Princess Marsi is the only daughter of H.R.H. Prince Chumbhot of Nagor Svarga and Mom Rajawongse Pantip Paribatra, born on 25 August 1931 at Bangkhunprom Palace (now the office of the Bank of Thailand) in Bangkok.
She lived in a small picturesque village, Annot, in Southern France, for more than 30 years, creating paintings of unique beauty in the “surréaliste-fantastique” genre.
According to Princess Marsi,
“Art is a reflection of life and death. I try to interpret this in my way.”
After the political upheaval of 1932 which ended absolute monarchy in Thailand, Princess Marsi accompanied her parents first to Java and then to England, where she attended primary school until the family returned to Thailand.
She then went to Mater Dei School, a Catholic school in Bangkok, in 1940, for the last year of primary education. During the Second World War, Mater Dei School had to evacuate to Hua Hin, a seaside village in Prachuap Kiri khan.
Princess Marsi’s father had a bungalow in the same village so they all spent time there and the Princess cycled from her home to school and back every day together with her friends. These happy memories have made Princess Marsi feel that Hua Hin is her second home, so she liked to go there whenever she had a chance.
Then the war ended and life returned to normalcy. Princess Marsi returned to Bangkok to complete her secondary education at Mater Dei School in 1946, after which she went to further her studies in Switzerland, France and Spain.
Princess Marsi was granted Docteur ès Lettres in Literature from the University of Paris in 1954 for the thesis: Le Romantisme Contemporain.
In 1959 after she presented her thesis entitled “Bases sociales, technicas y espirituales de la Pintura Paisajista en Chine”, she was awarded a Doctorate degree in Art History from the University of Madrid, Spain.
Princess Marsi lectured on Far Eastern Civilization at the Faculty of Arts, University of Madrid and also lectured on History of Art at Chulalongkorn University in Bangkok.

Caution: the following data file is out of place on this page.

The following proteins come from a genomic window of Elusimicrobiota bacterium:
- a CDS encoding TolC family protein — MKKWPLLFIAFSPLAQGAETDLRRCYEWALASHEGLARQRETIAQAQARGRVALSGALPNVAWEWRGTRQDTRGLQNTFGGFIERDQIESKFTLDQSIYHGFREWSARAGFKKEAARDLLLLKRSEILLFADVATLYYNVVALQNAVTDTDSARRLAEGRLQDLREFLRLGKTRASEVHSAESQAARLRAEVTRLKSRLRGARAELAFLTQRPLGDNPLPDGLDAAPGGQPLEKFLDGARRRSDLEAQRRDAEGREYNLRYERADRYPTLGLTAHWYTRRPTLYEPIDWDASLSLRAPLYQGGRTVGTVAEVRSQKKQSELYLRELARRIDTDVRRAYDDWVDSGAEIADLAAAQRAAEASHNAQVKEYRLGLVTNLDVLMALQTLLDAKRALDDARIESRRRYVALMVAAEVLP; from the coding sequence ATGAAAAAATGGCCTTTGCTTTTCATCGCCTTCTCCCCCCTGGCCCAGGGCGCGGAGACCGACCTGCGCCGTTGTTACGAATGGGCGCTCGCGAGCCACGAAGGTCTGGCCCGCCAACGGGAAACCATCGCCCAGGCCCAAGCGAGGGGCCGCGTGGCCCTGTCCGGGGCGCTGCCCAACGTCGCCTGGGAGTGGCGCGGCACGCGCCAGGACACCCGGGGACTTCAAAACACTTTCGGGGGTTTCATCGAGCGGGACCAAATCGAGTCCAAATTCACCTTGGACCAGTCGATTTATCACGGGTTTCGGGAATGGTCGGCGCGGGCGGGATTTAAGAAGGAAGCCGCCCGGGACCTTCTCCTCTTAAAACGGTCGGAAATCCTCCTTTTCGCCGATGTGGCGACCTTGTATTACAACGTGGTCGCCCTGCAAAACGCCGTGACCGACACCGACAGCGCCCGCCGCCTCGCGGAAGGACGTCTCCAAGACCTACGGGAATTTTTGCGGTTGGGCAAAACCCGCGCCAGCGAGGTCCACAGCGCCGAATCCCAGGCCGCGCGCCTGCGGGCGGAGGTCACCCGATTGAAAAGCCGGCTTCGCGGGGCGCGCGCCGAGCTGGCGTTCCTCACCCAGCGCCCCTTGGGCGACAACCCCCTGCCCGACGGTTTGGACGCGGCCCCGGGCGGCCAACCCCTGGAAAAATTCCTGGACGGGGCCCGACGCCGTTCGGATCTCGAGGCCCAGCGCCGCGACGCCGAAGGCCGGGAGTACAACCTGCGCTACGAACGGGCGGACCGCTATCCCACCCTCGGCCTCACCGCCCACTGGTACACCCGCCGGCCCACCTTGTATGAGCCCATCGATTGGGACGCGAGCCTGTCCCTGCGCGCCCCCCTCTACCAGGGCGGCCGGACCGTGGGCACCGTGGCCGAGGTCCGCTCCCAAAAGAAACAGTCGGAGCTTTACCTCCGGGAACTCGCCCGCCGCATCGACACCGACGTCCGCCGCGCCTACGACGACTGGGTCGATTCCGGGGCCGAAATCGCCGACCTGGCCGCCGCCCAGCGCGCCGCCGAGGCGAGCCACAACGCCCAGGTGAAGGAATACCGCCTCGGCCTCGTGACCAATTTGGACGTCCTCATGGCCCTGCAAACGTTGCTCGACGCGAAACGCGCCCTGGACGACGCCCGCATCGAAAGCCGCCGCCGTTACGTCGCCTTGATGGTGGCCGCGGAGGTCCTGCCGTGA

Although Princess Marsi had shown her artistic talent since she was young, she did not take up serious studies on drawing/painting until after she turned thirty. She gave up her teaching career altogether and spent her time training herself in art and learning from the works of famous artists in museums and art centers.She was also advised on proper methods and techniques in painting by some of her fellow artists, such as André Poujet and others.
In 1962, Princess Marsi exhibited her works for the first time at Silpa Bhirasri Art Centre in Bangkok.
Then she worked with many groups of French artists and had her paintings exhibited at the Salon Comparaisons, Musée de l’ Art Moderne, in Paris regularly between 1964–1972. She also joined the l’ Art Fantastique group in their exhibition “Figuratif de l’Imaginaire Surreal”,her favorite style of art.
In terms of personal life, Princess Marsi was married to a French Professor named Jacques Bousquet, who went to work at the UNESCO Office in Madrid, Spain for a while. But when the Princess exhibited her paintings more frequently in France, she moved to Paris. When she had her works exhibited many times in the South of France, she discovered a small village called Annot in the Alpes de Haute-Provence. The Princess fell in love with charms of Annot and decided to buy land there. There she built a studio, and since 1970, has been living in this home named “Vellara.”
Apart from her love of art, Princess Marsi also has a great love for nature and music, as well as being a very good cook. “Vellara” therefore not only has a studio where she can work, but is surrounded by trees, shrubs, a flower garden, a kitchen garden, a small stream meandering below and, within the building, which is her home, a menagerie of animals: cats, dogs, and birds. So she never lacks animal models for her paintings!
While in Annot, the Princess had her paintings shown in many exhibitions in the South of France and is widely recognised among artists in the region. In 2004, she unfortunately suffered from a stroke and was unable to paint until she passed away.
Princess Marsi lived amidst nature, music and animals in “Vellara” until her last moments of life in 9 July 2013. The cremation took place peacefully at the Crématorium de Nice-Côte d’Azur, Colomars, France. The part of her ashes lie with those of her ancestors at the Royal Crematorium, Ratchabophit temple, but another part is buried in the grounds of “Vellara”, the place she called home.